After deciding I didn’t want to scrap my way up the career ladder at a studio, I became producing partners with my best friend from elementary school, Dean Devlin. Dean’s father was a Hollywood mogul, who came out to Hollywood from New York with his best friend Jack Nicholson, with a film they’d written together as young actors about a gigantic baby who wreaks havoc on New York City.
Dean was a true insider, with major connections and I was a shmuck he knew since the 3rd grade who understood the difference between box office gross and film rentals. Initially, we had big plans to take over Hollywood, but I soon realized this wasn’t my destiny either. So I left the partnership to write a screenplay with Tommy Chong at the low point of his career. And Dean went on to write and produce a string of Hollywood smash hits, including “Independence Day” and “The Patriot.”
I’d met Tommy during my first job after film school, at Cinetel Films, where Tommy was making his straigh-to-video comedy, “Far Out Man.” Tommy was desperate to catch the same breaks his old partner Cheech had been catching after starring in several hit films, including “Born in East LA.” He heard from a number of people I knew how to write and understood the business well enough to be value added, and he hired me for my first screenwriting job. We wrote a film called “Dying’s Easy, Comedy’s Hard.” It didn’t sell, but we got some pretty phenomenal meetings.
I wouldn’t count Tommy as one of my biggest creative influences, even though I was certainly intrigued by his Horatio Alger, Hippie bad ass rise to fame and fortune against all odds. Although he’s certainly influenced me and the shape of my professional career, especially now, on the eve of the upcoming theatrical release of my first documentary film: “a/k/a Tommy Chong,” which (opened) at the Film Forum on June 14th.
The documentary was initially financed by me and my girlfriend, and then by an outside investor, a woman who’s made a fortune running junk yards in the San Fernando Valley and selling tract homes in the desert.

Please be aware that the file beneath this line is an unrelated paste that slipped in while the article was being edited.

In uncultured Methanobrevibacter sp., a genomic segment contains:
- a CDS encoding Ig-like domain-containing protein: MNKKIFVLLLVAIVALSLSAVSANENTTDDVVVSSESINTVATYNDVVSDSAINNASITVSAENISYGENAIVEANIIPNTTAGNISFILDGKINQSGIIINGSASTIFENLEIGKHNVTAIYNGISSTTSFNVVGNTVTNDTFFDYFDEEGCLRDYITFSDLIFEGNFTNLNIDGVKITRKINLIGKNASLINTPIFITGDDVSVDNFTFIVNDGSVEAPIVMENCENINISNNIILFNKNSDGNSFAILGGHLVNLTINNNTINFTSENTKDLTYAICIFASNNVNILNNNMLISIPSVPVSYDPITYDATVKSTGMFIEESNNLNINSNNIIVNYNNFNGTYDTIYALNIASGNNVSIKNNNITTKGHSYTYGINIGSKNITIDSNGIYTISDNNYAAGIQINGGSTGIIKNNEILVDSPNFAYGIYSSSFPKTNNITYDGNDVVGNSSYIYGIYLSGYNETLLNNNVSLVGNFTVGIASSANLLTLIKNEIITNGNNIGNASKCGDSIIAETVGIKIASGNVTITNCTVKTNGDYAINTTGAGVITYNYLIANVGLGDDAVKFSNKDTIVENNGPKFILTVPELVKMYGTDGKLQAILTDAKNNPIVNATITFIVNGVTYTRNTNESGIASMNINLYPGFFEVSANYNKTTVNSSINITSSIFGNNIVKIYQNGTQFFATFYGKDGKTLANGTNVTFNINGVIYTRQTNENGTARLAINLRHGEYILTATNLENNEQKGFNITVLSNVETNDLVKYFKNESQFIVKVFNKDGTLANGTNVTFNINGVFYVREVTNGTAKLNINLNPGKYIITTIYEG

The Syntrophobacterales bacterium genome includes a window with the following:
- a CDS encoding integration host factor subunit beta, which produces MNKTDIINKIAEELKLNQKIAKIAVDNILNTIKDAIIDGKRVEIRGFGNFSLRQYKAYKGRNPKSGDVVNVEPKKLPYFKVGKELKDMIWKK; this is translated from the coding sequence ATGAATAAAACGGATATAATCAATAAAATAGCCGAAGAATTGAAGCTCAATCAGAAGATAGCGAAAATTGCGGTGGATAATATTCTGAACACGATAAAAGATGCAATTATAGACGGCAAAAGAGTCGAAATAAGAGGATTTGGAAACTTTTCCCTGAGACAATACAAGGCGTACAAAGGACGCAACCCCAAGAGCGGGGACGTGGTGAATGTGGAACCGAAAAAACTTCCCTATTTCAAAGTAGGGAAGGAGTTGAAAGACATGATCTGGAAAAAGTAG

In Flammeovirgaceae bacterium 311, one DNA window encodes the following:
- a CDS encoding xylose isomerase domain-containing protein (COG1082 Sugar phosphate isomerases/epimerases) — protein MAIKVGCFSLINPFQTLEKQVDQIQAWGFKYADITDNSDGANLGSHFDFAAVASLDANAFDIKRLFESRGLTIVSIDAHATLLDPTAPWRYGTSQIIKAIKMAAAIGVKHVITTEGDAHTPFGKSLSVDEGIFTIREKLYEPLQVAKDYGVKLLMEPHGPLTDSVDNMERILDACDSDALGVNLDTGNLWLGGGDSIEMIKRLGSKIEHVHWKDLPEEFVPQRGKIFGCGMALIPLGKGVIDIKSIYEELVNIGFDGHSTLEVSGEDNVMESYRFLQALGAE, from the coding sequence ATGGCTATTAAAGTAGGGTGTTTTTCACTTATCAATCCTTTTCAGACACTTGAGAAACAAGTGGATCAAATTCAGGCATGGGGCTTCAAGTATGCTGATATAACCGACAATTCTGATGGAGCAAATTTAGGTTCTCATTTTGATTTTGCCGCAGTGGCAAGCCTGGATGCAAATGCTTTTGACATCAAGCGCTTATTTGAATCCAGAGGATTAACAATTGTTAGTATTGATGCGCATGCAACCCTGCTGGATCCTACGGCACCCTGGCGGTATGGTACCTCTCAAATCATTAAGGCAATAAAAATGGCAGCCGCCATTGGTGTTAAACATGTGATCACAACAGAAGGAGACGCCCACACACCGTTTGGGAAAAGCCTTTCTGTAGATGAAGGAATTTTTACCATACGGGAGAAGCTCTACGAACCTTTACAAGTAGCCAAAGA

What is your definition of “independent film”?
My definition of “independent film” is making a film independent of traditional studio/?Hollywood involvement in any and all aspects of the process, from conception through distribution. And waiting to sign a distribution deal until you fully understand your intentions within the process as you understand it and define it; and to never relinquish control of your project unless you understands with absolute certainty what your choices represent to your end game. It’s very very very difficult to be truly independent. And very lonely…
I see a filmmaker’s approach to film distribution as integrally linked to his or her over-all process of making an independent film, and earning the title “independent.” Especially now, in today’s virtual wonderland of non-theatrical and internet driven opportunities, which increasingly allow filmmakesr to target their audience and independently market their products without selling out.
What are some of your all-time favorite films, and why? What are some of your recent favorite films?
Some of my all-time favorite films…Hmm…Well, I guess my top five would start with “Harold and Maude”; “The 400 Blows”; “The Graduate“; “Young Frankenstien“; “Annie Hall” and since I just made a documentary, I’ll include “Theramin” (which is stunningly good.)
Also, because I’ve just been on the festival circuit, I also have to include James Longley‘s “Iraq in Fragments,” which on a technical level is one of the most impressive documentaries you’ll ever see. It’s also a phenomenal, emotionally driven socio-political achievement. It reallyis truly phenomenal.
I also loved the “Devil and Daniel Johnston,” which I saw on the circuit. It was phenomenal on every level, technical, emotional, visual. Wowser. Brilliant.
How do you define success as a filmmaker? What are your personal goals as a filmmaker?
Success for me will be when I see “a/k/a Tommy Chong” getting out to its core audience and then crossing over to more mainstream audiences, and in the process, change the way people understand the War on Drugs and the War on the Culture Tommy Chong represents.
As for my goals, I’d like to make more films about things that matter, or at the very least bug me. Like a big beautiful pearl, it all starts with a little irritation…